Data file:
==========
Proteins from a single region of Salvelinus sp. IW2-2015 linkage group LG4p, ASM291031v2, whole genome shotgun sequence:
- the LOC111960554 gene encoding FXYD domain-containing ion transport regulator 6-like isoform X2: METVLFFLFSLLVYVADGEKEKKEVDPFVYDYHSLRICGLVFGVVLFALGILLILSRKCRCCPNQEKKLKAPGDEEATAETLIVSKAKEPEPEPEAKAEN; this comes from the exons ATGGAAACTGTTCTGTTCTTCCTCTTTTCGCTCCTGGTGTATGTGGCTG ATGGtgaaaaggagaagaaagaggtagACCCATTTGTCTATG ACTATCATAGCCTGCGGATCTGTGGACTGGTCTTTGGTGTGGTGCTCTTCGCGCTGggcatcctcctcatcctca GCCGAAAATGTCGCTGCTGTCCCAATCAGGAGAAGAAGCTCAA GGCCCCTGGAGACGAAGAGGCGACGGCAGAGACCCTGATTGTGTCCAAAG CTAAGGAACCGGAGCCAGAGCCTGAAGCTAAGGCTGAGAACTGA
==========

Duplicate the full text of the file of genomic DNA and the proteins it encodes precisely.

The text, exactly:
Proteins from a single region of Salvelinus sp. IW2-2015 linkage group LG4p, ASM291031v2, whole genome shotgun sequence:
- the LOC111960554 gene encoding FXYD domain-containing ion transport regulator 6-like isoform X2: METVLFFLFSLLVYVADGEKEKKEVDPFVYDYHSLRICGLVFGVVLFALGILLILSRKCRCCPNQEKKLKAPGDEEATAETLIVSKAKEPEPEPEAKAEN; this comes from the exons ATGGAAACTGTTCTGTTCTTCCTCTTTTCGCTCCTGGTGTATGTGGCTG ATGGtgaaaaggagaagaaagaggtagACCCATTTGTCTATG ACTATCATAGCCTGCGGATCTGTGGACTGGTCTTTGGTGTGGTGCTCTTCGCGCTGggcatcctcctcatcctca GCCGAAAATGTCGCTGCTGTCCCAATCAGGAGAAGAAGCTCAA GGCCCCTGGAGACGAAGAGGCGACGGCAGAGACCCTGATTGTGTCCAAAG CTAAGGAACCGGAGCCAGAGCCTGAAGCTAAGGCTGAGAACTGA